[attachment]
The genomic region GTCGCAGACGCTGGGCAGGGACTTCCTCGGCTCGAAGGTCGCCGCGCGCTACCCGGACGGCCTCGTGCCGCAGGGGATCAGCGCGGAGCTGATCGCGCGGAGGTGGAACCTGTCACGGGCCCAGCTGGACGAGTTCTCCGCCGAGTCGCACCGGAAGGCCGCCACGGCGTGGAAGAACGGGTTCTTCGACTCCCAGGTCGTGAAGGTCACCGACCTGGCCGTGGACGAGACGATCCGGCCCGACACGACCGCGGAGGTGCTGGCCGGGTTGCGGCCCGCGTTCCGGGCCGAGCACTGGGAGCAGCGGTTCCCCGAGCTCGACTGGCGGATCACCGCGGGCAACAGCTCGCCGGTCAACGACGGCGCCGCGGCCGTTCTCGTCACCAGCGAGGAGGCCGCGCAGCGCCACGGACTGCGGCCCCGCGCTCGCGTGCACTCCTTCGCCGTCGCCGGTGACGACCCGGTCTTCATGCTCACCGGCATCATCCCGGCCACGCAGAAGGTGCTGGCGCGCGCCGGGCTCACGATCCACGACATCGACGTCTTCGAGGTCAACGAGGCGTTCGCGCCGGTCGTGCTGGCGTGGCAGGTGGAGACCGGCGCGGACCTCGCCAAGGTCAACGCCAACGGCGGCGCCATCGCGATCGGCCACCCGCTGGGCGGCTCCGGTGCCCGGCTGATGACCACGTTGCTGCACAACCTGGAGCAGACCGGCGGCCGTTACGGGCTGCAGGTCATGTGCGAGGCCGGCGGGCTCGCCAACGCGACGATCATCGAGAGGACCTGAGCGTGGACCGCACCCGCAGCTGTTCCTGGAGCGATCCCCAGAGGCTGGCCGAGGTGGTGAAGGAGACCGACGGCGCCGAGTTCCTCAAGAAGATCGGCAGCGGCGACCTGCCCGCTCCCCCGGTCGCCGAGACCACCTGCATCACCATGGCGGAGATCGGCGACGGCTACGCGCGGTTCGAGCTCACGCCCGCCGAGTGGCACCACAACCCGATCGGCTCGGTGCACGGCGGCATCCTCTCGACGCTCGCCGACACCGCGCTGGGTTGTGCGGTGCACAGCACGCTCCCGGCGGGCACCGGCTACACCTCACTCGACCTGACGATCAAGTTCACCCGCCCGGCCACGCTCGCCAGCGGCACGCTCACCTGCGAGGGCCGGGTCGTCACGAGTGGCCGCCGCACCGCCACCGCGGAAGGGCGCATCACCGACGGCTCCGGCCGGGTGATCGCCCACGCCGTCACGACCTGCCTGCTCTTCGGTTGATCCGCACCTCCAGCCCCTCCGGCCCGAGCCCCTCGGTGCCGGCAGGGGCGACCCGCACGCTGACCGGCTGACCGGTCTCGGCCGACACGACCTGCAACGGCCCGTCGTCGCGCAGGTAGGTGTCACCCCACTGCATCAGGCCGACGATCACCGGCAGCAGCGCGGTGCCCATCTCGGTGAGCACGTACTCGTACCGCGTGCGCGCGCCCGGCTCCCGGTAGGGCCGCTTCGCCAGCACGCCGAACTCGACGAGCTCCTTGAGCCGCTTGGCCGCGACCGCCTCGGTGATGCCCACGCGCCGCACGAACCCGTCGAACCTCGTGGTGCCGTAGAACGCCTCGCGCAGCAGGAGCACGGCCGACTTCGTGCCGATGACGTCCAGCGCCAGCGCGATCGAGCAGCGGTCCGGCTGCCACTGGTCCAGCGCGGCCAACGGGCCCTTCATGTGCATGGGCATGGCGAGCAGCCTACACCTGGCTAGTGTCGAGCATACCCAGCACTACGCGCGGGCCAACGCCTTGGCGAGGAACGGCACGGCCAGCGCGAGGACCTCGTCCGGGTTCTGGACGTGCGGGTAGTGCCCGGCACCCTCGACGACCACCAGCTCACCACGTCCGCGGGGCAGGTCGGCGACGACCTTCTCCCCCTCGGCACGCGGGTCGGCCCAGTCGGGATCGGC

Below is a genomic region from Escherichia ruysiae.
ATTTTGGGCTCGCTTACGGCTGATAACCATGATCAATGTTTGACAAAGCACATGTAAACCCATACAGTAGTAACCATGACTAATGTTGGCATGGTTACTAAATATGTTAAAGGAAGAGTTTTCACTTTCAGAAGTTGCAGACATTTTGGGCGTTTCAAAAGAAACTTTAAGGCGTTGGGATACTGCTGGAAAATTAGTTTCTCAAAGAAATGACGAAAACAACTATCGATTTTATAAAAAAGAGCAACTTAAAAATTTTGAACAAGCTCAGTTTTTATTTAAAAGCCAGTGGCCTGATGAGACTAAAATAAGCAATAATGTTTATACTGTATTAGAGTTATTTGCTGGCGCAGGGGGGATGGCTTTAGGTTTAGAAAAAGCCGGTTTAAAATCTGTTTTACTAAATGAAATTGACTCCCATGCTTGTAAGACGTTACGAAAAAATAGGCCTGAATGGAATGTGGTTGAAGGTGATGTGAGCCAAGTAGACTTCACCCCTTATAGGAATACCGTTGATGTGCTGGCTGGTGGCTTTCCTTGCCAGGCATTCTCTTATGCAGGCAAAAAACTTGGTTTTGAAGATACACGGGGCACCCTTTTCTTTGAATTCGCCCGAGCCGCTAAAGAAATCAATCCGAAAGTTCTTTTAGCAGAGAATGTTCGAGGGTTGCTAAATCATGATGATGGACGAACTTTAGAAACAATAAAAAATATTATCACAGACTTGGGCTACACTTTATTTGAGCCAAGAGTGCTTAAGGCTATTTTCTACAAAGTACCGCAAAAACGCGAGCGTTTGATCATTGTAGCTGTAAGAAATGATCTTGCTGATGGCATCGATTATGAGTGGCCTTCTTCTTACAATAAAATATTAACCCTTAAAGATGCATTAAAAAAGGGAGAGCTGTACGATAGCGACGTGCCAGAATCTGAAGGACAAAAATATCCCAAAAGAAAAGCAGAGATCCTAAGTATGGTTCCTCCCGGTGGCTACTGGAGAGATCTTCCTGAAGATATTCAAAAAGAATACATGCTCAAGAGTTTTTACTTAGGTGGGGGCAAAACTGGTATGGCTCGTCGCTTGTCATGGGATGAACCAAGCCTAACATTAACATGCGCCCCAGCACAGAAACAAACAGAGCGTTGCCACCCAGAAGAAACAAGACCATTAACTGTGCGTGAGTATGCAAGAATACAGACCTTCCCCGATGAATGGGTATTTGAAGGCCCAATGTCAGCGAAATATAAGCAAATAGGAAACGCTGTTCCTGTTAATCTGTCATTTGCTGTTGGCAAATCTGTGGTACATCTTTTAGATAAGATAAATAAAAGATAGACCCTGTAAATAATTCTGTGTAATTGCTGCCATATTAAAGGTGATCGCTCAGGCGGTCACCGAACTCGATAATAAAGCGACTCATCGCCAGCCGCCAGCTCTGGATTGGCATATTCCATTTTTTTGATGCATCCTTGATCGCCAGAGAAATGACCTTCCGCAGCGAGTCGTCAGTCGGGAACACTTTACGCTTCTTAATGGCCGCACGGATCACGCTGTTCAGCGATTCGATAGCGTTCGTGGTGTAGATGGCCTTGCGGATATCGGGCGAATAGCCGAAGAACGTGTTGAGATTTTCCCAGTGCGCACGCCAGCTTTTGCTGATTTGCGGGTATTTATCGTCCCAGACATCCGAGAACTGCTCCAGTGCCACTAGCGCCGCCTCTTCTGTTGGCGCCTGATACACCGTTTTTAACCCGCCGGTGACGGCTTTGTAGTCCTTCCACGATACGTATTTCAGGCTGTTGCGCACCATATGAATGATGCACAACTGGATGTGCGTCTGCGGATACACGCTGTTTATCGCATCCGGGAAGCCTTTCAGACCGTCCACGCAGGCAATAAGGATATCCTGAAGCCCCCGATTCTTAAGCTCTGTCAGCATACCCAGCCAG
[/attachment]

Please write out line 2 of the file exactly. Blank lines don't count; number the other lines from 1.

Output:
Below is a genomic region from Escherichia ruysiae.